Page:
I work two jobs: one full time, one part time. I don’t do this solely for the joy of being of service to the world: I actually really need the money from both jobs. My boo and I have to do grown-up things like budgeting our money and simplifying expenditures. I’d love to dine on truffle mushrooms and crème fraiche, but the reality is that the pragmatics of the Working Trannies’ life make that pretty much impossible.

Sometimes, I get sleepy, and achy, and grumpy, and whiny, and don’t feel like making dinner at all. But when you combine the pressure of Lee’s first year of law school with the fact that I enjoy cooking, well, you get a situation that involves me cooking a lot.

Sure, we could just go out to eat. However, there are two major downsides to eating out on a regular basis: the first is that it gets really expensive really fast.

Furthermore, when you eat out, the truth is that you don’t really know what you’re eating. Chances are you didn’t research the restaurant’s suppliers, and you are probably eating produce from another continent that been sprayed in chemicals and trucked across the nation, deprived of sunlight, and lacking about half of the flavor and nutrients that it once had. Add to that the fact that you have no proof whether or not one of the kitchen employees decided to save a little time by cutting out that pesky “wash-and-rinse-the-produce” step, and who knows anymore whether the benefits of eating that meal really outweigh the costs.

So I do what I can to feed us well. Every once in a while, on a weekend when I don’t have to work, I’ll gild the lily and really go all-out on a meal. The rest of the time, I just want to make something that’s affordable, nutritious, and home-made in whatever time I have available.Of course, the fact that I love to cook does make me willing to spend more time at it than some people would, but the fact remains that I have limited time to work with when it comes to cooking, especially if I want to have dinner ready before midnight (which I usually do).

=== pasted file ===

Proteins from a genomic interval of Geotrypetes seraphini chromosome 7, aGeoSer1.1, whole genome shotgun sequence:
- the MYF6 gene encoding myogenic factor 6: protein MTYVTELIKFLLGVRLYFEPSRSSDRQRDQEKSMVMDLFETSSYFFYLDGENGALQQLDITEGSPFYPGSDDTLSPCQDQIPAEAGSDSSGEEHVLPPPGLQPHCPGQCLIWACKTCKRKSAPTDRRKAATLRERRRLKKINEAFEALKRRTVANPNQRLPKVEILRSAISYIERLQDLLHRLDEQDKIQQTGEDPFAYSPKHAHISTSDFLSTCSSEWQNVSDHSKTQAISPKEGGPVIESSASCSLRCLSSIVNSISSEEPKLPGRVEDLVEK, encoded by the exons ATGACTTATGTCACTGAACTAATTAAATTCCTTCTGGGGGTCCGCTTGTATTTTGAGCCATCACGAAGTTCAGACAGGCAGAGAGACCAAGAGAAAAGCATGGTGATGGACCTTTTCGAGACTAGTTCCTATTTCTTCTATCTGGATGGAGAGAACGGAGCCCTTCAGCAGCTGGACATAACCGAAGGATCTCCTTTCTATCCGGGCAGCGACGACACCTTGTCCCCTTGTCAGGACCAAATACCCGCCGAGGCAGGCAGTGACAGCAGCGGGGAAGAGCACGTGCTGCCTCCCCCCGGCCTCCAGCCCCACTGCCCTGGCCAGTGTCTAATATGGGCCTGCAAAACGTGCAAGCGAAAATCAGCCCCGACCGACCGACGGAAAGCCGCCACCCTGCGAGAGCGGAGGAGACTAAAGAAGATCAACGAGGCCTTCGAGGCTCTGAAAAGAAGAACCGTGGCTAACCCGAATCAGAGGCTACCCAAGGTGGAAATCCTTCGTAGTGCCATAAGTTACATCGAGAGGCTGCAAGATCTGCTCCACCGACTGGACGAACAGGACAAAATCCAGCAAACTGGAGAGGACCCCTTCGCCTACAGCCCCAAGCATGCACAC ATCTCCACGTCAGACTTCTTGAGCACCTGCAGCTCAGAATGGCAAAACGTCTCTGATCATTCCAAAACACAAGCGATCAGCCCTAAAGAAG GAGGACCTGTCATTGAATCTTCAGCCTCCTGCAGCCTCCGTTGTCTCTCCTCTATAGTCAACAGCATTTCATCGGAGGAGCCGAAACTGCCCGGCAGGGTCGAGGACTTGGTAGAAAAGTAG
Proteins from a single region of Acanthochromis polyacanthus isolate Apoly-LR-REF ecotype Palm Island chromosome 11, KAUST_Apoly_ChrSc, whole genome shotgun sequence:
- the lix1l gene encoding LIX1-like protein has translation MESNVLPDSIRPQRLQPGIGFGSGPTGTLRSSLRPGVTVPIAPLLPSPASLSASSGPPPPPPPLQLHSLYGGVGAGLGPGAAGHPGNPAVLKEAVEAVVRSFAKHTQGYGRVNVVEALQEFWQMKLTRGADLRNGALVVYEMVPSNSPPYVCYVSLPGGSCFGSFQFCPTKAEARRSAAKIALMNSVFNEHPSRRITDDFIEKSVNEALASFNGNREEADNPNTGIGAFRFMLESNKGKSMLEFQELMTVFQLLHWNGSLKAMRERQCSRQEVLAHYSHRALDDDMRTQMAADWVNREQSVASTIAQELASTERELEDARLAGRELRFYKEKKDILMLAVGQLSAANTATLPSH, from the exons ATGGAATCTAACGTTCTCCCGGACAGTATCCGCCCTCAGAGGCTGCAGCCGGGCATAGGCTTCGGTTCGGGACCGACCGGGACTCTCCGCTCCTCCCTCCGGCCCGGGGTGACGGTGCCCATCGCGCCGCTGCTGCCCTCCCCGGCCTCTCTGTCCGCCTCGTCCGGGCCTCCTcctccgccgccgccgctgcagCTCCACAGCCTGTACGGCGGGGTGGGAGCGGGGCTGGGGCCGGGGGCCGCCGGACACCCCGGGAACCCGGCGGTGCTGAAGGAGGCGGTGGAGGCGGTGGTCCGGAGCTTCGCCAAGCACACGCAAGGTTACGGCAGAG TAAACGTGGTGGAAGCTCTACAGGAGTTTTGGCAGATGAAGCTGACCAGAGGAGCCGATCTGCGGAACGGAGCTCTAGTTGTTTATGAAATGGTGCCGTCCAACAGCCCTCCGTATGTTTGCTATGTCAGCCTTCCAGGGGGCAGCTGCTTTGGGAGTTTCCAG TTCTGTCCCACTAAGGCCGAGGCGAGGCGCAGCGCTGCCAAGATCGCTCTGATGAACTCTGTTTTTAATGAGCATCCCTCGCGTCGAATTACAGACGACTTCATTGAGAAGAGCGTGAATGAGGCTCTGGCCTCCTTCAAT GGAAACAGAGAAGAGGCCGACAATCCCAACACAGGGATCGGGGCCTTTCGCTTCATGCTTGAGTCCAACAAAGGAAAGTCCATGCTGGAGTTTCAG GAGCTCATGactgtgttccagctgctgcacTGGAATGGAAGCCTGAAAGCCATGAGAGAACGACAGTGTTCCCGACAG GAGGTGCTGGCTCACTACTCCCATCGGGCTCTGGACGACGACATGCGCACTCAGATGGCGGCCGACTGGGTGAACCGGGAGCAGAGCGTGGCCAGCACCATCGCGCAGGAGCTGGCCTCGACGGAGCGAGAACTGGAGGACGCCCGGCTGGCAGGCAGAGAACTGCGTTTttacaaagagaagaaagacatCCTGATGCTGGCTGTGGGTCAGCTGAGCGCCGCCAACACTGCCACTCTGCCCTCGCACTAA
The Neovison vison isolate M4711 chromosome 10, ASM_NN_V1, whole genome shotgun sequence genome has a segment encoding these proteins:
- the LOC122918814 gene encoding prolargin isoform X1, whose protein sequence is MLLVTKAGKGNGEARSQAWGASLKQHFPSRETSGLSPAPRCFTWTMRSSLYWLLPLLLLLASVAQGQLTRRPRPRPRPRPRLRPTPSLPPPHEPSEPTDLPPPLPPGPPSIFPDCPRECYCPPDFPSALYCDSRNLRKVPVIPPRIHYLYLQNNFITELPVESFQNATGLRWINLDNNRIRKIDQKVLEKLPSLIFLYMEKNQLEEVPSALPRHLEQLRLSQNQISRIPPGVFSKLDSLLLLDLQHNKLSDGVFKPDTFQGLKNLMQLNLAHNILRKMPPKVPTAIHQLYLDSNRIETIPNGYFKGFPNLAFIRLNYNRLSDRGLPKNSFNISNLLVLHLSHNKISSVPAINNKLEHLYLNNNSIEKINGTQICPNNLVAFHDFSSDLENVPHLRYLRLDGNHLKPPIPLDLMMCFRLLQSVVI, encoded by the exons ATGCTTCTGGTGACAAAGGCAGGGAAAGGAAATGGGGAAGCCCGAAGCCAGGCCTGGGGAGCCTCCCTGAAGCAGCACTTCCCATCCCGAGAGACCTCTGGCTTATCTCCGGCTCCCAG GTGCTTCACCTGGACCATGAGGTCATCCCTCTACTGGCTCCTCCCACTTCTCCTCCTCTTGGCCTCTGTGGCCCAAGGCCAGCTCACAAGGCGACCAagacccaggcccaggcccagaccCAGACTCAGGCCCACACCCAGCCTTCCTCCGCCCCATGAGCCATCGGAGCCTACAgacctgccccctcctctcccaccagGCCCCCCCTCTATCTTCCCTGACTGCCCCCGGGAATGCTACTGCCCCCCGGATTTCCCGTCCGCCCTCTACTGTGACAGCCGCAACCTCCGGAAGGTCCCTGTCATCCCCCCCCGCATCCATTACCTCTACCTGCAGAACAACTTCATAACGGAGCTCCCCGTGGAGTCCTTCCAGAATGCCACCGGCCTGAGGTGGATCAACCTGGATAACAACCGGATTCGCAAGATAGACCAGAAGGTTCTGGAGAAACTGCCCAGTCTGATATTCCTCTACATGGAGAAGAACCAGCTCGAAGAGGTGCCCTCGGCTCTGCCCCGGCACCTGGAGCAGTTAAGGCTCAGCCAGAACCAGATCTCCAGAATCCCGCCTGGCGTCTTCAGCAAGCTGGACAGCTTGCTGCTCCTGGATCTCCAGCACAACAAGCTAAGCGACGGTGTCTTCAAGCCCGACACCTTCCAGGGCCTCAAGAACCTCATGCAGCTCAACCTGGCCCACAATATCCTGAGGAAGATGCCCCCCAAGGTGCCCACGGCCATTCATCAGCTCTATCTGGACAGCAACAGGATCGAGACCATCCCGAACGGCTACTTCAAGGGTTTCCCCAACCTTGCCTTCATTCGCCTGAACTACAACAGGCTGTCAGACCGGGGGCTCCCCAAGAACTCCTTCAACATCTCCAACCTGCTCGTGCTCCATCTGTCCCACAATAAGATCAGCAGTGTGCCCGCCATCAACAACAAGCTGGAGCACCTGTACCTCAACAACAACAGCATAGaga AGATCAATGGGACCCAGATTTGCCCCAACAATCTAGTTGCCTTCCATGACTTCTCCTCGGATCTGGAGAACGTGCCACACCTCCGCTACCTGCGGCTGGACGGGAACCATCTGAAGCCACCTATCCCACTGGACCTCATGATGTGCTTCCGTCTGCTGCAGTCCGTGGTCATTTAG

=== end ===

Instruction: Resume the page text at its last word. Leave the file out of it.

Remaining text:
One important disclaimer: when I think about how healthy a food is or is not, there are some criteria that I consider more personally important than other criteria. I am not terribly worried about low-fat, low-calorie considerations. In fact, I think that the cultural obsession with low-fat and low-calorie diets has resulted in so many people eating pre-prepared, chemically altered, packaged “foods” that have been designed not by nature, but by a lab. Nitrates, nitrites and sulfates abound. Partially hydrogenated substances that are the biological equivalent of pouring sand into a watch are guzzled down gullets with enthusiasm. People no longer know how their food was grown, whether it is in season, where it came from, or what’s in it.

If you do choose to substitute one of the ingredients in my recipe for a more low-fat or vegan alternative, well, do what you have to do. But I would suggest making sure that you educate yourself as to the exact ingredients of what you’re adding, and consider where the ingredients were produced.

I am going to reiterate something I wrote in an earlier post: “The energy we take into our body has a direct, undeniable connection to the energy we have to use in the world, and it is my hope that the forward-thinking revolutionary queers will all be filled with the best possible fuel for changing the world.” It would be very sad if our culture and our community lost their connection to our sources of life-sustaining energy. Don’t let that happen to you. 

What I do consider when making meals that will nourish is whether or not the food is in season, whether or not it is growing locally, and whether or not the foods that I am going to prepare create a well-balanced meal.